Is the NSCA still relevant?

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  • Mike Young
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    Mike Young on #14730

    While I was at the USATF Level 2 Coaches Education School 2 weeks ago in Houston, I had several conversations with students about what certifications were important and beneficial. Some heated discussion came up regarding the National Strength & Conditioning Association’s CSCS certification and whether it was beneficial and worthwhile. A couple of my fellow instructors were pretty passionately op

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    mortac8 on #71292

    That’s interesting. Good for him (really). The CSCS has been nothing but a money pit lately…paying for CEUs and membership fees. I used to respect it because it was possibly the most difficult certification test I have taken. I felt like it meant something because as Rippetoe mentioned, the pass rates were fairly low. Now it seems like everyone and their mother is CSCS plus I get all these emails telling me to vote YES for certain amendments then later emails telling me to vote NO meaning that it seems like their leadership is currently a mess.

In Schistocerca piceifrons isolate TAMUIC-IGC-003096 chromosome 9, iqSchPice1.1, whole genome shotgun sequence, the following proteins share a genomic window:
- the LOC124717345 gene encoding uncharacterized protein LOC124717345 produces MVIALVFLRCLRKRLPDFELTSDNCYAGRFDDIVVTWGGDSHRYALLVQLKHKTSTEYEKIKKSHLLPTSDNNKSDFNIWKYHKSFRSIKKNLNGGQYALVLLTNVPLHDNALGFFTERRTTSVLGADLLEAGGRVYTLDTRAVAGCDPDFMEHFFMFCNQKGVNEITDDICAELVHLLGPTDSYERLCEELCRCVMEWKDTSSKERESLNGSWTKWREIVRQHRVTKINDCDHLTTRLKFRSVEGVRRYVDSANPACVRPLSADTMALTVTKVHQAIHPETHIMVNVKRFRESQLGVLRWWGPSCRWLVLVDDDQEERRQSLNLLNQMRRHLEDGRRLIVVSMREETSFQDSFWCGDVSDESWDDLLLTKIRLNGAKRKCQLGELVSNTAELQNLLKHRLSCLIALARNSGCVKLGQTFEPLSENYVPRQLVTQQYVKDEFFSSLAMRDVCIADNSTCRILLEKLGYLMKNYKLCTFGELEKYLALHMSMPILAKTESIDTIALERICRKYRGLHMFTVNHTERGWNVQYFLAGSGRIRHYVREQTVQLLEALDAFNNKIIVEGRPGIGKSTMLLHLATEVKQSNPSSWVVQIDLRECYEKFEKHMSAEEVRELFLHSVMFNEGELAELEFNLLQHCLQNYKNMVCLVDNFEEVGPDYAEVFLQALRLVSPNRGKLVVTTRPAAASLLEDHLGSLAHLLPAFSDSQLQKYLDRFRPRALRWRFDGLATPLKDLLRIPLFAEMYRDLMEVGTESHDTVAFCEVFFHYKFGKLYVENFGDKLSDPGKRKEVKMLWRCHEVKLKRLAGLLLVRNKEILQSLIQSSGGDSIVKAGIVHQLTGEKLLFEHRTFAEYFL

Then there’s the NSCA Strength & Conditioning All-American awards. I enjoy (sarcasm) watching schools successfully nominate athletes by adding 150lbs to their real squat, 6″ to their vertical, and subtracting .3 from their 40y dash time. I would give specifics but I wish not to get fired.

    I wish there was some sort of course that would prove one’s worth. Even a PhD doesn’t seem to matter that much to some places. I’d really like to know who is actually getting brought on board for sports coaching positions(even for volunteer HS positions).

    Longing for a credential that is actually meaningful,
    Ashley Mort
    CSCS
    USAWL Sports Performance Coach
    USATF II Sprints
    USATF II Jumps
    Massage Practitioner
    ART lower extremity
    ART spine

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    jcissik on #71306

    In January, after 15 years of membership, I decided against renewing my NSCA membership. A lot of the same reasons; the association has seriously lost its focus and relevance, it’s a little too obviously concerned with making money, the quality of the journals has been deteriorating, too much dogma/too little genuine contribution to athletic conditioning, selling out to the equipment/supplement companies, lack of transparancy, conflicts of interest, etc.

    John Cissik

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    J Kilgore on #71318

    I agree with Mort that this was the most difficult of the certification tests…it reminded me of the SAT’s.

    I was recommended to get the certification from professors at my University and since I didn’t really have a coach in college I listened. I haven’t noticed or gotten anything special because of it and I didn’t renew my membership 2 years ago because I couldn’t justify the large cost and very very small benefit.

    My other gripe is that they won’t except USATF Level 3’s or the podium sessions to count as CEU’s and the cost (at least for me) for their approved clinics, again, does not appear to be worth it.

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